Mourners gather on the Italian coast after at least 60 people killed when migrant sailboat capsized

On the coastline of southern Italy, a small group gathered at the water's edge.

They could not go any further into the Ionian Sea although they clearly wished they could.

"Is Europe worth all this trouble, I swear to God it's not," says a man called Setar.

"Why put your wife and children through this?"

The shock is real, the feelings raw after the deaths of 60 or more migrants in the central Mediterranean in this incident alone.

The Italian coastguard says 20 bodies have been recovered off the coast of Calabria after a sailboat packed with migrants capsized and sank.

Some 76 people were believed to be on board, and only 11 survived. The rest are missing and feared dead.

Passengers clung to the remains of the semi-submerged craft some 120 miles from the Italian coast but assistance - in the form of the coastguard - took four days to arrive.

Only 11 managed to survive the ordeal.

Smugglers organised the journey from a place near Bodrum in Turkey, using a well-used migration seaway through the Mediterranean.

More than 70 paid for a spot in the vessel, with the majority formed by Kurds from Iran and Iraq.

Some passengers told their relatives that they would travelling "like VIPs", but that was just a lie spun by the smugglers.

There were few provisions on board.

We found a woman called Mitra Ghasem Karimi, sitting under the hull of an old boat in the Italian port of Roccella Ionica.

It was clear that Ms Karimi had been crying.

Originally from Iran, she now lives in the Swedish capital of Stockholm. She told me that her brother Pourya, 41, and sister Somma, 36, had boarded that craft.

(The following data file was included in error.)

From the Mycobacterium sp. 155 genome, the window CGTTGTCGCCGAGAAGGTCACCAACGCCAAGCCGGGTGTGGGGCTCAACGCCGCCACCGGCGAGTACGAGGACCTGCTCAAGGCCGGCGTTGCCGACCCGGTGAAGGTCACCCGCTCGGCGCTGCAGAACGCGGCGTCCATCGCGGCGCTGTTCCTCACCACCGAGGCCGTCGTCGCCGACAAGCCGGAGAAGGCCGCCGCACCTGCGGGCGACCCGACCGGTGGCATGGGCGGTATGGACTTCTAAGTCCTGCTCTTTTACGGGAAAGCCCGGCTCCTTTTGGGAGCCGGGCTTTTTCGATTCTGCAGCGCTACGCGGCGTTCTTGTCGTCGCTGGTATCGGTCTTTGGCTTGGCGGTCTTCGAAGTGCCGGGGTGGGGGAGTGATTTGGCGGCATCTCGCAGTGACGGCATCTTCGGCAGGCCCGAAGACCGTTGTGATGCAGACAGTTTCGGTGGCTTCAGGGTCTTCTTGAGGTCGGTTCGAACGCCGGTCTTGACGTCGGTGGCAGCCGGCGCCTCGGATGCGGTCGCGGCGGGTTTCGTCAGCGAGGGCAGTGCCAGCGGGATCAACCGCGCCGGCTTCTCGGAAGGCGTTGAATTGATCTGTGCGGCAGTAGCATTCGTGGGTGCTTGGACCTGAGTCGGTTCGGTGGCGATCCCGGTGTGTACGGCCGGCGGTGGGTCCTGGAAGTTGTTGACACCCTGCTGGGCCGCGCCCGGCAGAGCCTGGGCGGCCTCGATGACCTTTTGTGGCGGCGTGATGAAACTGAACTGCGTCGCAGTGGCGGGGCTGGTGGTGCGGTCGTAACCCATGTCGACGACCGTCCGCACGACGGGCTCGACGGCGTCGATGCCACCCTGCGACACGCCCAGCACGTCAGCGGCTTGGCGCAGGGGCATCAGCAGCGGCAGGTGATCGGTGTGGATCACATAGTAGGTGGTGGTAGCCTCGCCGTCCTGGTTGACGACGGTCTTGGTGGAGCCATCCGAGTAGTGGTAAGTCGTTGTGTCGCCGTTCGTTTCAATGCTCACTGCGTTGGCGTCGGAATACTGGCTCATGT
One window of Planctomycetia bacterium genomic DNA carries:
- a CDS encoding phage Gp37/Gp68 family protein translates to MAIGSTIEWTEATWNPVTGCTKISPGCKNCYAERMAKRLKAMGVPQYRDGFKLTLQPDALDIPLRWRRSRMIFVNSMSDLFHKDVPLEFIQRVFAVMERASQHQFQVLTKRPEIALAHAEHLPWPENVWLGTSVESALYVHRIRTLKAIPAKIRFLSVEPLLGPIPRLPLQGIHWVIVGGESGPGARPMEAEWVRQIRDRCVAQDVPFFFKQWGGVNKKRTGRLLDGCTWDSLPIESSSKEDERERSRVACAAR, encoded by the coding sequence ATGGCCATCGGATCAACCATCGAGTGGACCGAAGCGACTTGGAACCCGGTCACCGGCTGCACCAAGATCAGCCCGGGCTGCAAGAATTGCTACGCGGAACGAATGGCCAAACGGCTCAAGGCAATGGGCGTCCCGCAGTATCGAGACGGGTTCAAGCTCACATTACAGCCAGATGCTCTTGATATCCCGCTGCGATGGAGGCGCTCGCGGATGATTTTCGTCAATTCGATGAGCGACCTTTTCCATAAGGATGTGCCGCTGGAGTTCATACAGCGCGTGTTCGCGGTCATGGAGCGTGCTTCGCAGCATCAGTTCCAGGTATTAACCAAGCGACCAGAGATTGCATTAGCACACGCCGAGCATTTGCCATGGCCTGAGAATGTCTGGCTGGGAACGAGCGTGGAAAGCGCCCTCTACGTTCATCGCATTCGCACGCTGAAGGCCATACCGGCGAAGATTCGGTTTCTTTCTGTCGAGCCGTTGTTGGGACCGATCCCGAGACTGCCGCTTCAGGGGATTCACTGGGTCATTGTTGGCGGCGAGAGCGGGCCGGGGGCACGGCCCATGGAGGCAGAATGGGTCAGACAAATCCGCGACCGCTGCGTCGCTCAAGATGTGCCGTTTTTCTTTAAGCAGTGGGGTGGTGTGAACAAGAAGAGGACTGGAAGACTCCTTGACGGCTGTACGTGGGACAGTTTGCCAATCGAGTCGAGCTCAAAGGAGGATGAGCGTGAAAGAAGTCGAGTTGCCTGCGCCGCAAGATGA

She said: "There was no water, there was no food in the boat - but to the families and the people who got in that damn boat, (the smugglers) said yes, there is water, food.

"My brother and sister had life jackets, but they would not let them take them with them. Why?"

Mitra and her husband said they wanted to hire a helicopter so they could fly over the remains of the vessel. I asked them what they were expecting to see.

She replied: "Maybe some bodies, maybe I can find the body of my own brother and sister, to find the bodies and take them to my mum, so my mum can mourn."

Mitra had stowed her brother and sister's Iranian passports securely in her bag, and she burst into tears as she took them out to show me.

"They just wanted a better life, the people who got into that boat. Why can't they have that life in their country, their damn country?" she said.

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It took the best part of a day to hire a helicopter - along with 6,000 Euros in cash - but Mitra did not find the bodies of her brother and sister.

Her siblings remain lost at sea.

But she has recordings of their voices stored on phone and she has hovered above the waters where they lost their lives.

It may have brought her a small measure of peace.